Sunday, March 22, 2009


My sister, my mother and I went out for a ladies night out this week to enjoy some delicious Thai food. Jen (my sister) was talking about how she's interested in trying out some creative things, specifically painting and asked me the simple question: "Where do you find your inspiration?".

I was stumped.

I had no idea how to answer that question. Inspiration, for me, is just something that's there. I've never really given it much thought, I mean really thought about it. I get asked this question at shows every once in a while, and I usually respond with simple answers: "Oh, from everything around me!" (Pretty non-committal, really...) But I sincerely wanted to help my sister get started on her creative endeavours.

Later on in the conversation, my sister related a story from her work (she's in early childhood education). She had a class of kids make pepper prints. For anyone who doesn't remember what these are, it involves cutting a pepper in half, dipping it in tempra paints, and stamping it all over a piece of paper. Voila! Pepper prints. One little boy noticed as he was pepper printing, that the paint pulled away from the paper and left little raised spikes if he lifted the pepper away slowly and straight up. He then proceeded to carry on with this 3-D painting all over his page, covering it in tempra mountains and spikes. Jen went on to talk about how children are free from a lot of baggage at that early time in their lives. They have no idea what a 'pepper print' is supposed to look like, what's right or wrong when it comes to pepper prints. And she related how when the parents got involved, it inevitably turned into something to the extent of "oh no dear, that's not how you do it, this is how you do it..."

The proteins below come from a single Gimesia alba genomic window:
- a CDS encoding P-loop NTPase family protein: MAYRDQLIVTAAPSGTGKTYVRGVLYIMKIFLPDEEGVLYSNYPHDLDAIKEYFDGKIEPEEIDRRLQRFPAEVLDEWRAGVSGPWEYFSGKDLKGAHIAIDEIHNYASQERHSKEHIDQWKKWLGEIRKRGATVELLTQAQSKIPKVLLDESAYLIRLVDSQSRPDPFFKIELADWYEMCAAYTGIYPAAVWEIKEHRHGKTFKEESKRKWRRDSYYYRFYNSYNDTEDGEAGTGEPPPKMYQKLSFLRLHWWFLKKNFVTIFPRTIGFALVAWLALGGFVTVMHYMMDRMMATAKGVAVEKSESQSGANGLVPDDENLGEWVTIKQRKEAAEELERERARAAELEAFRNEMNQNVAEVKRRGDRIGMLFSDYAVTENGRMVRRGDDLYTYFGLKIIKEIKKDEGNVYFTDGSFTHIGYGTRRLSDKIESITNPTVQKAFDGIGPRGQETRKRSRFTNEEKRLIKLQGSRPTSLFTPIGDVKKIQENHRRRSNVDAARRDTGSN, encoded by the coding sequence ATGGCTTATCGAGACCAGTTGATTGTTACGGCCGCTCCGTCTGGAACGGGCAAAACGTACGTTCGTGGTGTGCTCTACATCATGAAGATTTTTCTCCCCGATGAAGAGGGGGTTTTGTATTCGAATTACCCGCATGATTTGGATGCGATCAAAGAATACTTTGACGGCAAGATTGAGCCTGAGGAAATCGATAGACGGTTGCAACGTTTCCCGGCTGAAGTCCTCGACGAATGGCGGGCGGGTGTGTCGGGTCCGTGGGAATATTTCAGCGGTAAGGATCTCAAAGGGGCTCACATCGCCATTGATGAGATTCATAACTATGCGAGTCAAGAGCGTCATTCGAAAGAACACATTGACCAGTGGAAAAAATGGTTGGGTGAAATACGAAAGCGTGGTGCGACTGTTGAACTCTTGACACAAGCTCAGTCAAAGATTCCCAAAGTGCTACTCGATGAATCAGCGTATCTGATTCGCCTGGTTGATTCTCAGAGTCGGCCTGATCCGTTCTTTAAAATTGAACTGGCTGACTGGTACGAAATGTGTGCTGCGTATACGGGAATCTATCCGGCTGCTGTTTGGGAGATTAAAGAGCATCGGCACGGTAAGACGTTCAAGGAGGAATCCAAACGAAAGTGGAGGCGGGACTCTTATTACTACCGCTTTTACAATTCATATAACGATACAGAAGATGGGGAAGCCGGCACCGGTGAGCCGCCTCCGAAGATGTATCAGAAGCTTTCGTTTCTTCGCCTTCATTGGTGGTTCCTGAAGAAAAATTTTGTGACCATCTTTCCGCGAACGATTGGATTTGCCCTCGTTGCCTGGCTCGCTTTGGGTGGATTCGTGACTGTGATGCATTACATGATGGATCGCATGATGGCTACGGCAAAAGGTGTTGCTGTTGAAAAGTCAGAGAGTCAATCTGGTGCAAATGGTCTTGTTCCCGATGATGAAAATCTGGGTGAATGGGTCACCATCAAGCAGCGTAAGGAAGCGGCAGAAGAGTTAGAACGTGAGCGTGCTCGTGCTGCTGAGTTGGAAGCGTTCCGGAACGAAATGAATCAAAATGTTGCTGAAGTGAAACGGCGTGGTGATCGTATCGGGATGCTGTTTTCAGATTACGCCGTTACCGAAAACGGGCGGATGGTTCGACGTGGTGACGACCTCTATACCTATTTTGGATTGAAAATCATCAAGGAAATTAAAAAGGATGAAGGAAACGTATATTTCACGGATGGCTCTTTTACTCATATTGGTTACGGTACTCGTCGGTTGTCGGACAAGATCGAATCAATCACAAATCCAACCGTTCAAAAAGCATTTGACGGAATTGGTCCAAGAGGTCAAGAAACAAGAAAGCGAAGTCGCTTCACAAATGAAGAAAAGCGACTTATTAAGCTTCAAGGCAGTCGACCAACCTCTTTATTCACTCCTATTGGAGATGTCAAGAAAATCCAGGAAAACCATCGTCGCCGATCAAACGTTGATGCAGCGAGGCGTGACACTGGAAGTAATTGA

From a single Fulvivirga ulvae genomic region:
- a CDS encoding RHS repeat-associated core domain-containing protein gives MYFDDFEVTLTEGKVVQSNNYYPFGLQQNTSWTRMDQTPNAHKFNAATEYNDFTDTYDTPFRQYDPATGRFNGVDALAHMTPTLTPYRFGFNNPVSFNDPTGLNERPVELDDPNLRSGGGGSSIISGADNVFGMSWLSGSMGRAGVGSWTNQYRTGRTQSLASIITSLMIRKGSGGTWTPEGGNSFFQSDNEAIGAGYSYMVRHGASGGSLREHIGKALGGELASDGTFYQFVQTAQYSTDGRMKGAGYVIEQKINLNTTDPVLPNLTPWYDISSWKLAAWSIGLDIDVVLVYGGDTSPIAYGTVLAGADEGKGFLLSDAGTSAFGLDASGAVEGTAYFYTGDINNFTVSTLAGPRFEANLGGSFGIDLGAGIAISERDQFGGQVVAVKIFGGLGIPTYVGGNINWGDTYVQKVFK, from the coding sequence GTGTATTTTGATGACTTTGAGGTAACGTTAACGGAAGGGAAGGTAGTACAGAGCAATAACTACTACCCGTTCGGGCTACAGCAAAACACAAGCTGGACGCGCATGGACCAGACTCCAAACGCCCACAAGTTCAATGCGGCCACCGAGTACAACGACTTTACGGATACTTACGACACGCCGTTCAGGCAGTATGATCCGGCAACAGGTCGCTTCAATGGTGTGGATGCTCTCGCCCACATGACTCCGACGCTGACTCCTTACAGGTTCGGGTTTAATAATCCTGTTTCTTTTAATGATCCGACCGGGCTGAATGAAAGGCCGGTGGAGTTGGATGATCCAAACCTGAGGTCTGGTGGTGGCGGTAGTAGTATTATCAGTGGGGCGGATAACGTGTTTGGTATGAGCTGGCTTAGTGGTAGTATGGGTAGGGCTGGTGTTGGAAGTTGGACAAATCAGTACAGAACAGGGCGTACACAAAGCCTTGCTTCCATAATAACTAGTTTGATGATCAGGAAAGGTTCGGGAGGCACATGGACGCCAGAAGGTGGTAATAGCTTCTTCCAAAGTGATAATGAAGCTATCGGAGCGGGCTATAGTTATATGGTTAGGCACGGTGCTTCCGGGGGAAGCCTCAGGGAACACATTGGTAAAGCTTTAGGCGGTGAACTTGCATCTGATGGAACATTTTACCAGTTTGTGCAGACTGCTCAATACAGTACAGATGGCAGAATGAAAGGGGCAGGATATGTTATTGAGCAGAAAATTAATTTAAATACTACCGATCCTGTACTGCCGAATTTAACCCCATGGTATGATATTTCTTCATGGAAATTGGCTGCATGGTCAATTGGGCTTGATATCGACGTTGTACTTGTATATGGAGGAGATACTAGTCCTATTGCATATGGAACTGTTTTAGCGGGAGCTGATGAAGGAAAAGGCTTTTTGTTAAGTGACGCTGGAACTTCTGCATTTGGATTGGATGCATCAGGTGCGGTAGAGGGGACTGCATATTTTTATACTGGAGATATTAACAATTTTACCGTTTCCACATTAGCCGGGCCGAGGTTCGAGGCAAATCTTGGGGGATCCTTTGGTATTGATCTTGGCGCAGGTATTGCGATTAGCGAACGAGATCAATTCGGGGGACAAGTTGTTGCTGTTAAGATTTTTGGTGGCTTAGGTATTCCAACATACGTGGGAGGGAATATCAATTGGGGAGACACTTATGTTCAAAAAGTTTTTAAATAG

Dinner continued, dessert followed (mmmmmm, sticky rice with mango....) and we came back to the studio for a quick felting lesson for my sister. The night ended, all was well. But that question never left me. I asked Dan (my partner, also an artist): "Where do you find inspiration?" His response was pretty much the same as mine: "I don't know, it's just kinda there." So where IS there? And that's when it hit me. The pepper print. When that little boy pulled that pepper away from the paper and for the first time noticed the spikes of paint, that's where inspiration is. It's in those spaces where we have no inhibitions, where we have no expectations, where we are seeing things as if for the first time, noticing the details that otherwise get buried in our busy lives. It's in that corner of our minds where we don't know what it means to fail or succeed.